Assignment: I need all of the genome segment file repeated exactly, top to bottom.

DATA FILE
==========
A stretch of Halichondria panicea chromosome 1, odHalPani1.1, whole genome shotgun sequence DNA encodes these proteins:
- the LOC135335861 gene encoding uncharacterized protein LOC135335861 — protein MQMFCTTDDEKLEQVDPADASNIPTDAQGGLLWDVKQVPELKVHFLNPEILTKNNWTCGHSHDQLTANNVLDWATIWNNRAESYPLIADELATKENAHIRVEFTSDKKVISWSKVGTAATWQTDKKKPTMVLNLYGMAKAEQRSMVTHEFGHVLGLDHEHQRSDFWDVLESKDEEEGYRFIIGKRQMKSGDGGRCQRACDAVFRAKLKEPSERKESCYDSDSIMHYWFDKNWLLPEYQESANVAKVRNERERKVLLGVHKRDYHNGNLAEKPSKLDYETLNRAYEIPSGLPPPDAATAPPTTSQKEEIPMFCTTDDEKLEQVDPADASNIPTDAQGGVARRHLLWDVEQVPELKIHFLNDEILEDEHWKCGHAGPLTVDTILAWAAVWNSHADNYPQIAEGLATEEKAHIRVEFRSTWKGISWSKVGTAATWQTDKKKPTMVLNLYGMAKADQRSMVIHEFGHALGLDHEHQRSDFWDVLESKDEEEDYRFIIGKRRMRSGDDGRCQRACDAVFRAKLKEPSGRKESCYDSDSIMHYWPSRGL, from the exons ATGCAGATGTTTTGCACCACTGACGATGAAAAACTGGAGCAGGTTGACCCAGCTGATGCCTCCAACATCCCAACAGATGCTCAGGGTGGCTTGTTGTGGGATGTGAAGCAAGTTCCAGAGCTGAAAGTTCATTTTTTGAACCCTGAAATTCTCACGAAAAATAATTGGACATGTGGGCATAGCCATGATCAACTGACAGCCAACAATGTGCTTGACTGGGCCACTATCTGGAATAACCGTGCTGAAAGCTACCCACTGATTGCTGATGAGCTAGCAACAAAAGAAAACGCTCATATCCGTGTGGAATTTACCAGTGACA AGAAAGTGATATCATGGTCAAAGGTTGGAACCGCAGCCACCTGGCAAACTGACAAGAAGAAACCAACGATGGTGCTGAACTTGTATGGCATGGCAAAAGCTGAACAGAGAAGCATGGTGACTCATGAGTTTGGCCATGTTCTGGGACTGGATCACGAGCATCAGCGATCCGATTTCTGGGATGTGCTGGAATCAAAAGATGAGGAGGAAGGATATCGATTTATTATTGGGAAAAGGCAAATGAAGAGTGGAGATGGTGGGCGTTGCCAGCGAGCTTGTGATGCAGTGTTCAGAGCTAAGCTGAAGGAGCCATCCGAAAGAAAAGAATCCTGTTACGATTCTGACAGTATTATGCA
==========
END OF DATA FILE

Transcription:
A stretch of Halichondria panicea chromosome 1, odHalPani1.1, whole genome shotgun sequence DNA encodes these proteins:
- the LOC135335861 gene encoding uncharacterized protein LOC135335861 — protein MQMFCTTDDEKLEQVDPADASNIPTDAQGGLLWDVKQVPELKVHFLNPEILTKNNWTCGHSHDQLTANNVLDWATIWNNRAESYPLIADELATKENAHIRVEFTSDKKVISWSKVGTAATWQTDKKKPTMVLNLYGMAKAEQRSMVTHEFGHVLGLDHEHQRSDFWDVLESKDEEEGYRFIIGKRQMKSGDGGRCQRACDAVFRAKLKEPSERKESCYDSDSIMHYWFDKNWLLPEYQESANVAKVRNERERKVLLGVHKRDYHNGNLAEKPSKLDYETLNRAYEIPSGLPPPDAATAPPTTSQKEEIPMFCTTDDEKLEQVDPADASNIPTDAQGGVARRHLLWDVEQVPELKIHFLNDEILEDEHWKCGHAGPLTVDTILAWAAVWNSHADNYPQIAEGLATEEKAHIRVEFRSTWKGISWSKVGTAATWQTDKKKPTMVLNLYGMAKADQRSMVIHEFGHALGLDHEHQRSDFWDVLESKDEEEDYRFIIGKRRMRSGDDGRCQRACDAVFRAKLKEPSGRKESCYDSDSIMHYWPSRGL, from the exons ATGCAGATGTTTTGCACCACTGACGATGAAAAACTGGAGCAGGTTGACCCAGCTGATGCCTCCAACATCCCAACAGATGCTCAGGGTGGCTTGTTGTGGGATGTGAAGCAAGTTCCAGAGCTGAAAGTTCATTTTTTGAACCCTGAAATTCTCACGAAAAATAATTGGACATGTGGGCATAGCCATGATCAACTGACAGCCAACAATGTGCTTGACTGGGCCACTATCTGGAATAACCGTGCTGAAAGCTACCCACTGATTGCTGATGAGCTAGCAACAAAAGAAAACGCTCATATCCGTGTGGAATTTACCAGTGACA AGAAAGTGATATCATGGTCAAAGGTTGGAACCGCAGCCACCTGGCAAACTGACAAGAAGAAACCAACGATGGTGCTGAACTTGTATGGCATGGCAAAAGCTGAACAGAGAAGCATGGTGACTCATGAGTTTGGCCATGTTCTGGGACTGGATCACGAGCATCAGCGATCCGATTTCTGGGATGTGCTGGAATCAAAAGATGAGGAGGAAGGATATCGATTTATTATTGGGAAAAGGCAAATGAAGAGTGGAGATGGTGGGCGTTGCCAGCGAGCTTGTGATGCAGTGTTCAGAGCTAAGCTGAAGGAGCCATCCGAAAGAAAAGAATCCTGTTACGATTCTGACAGTATTATGCA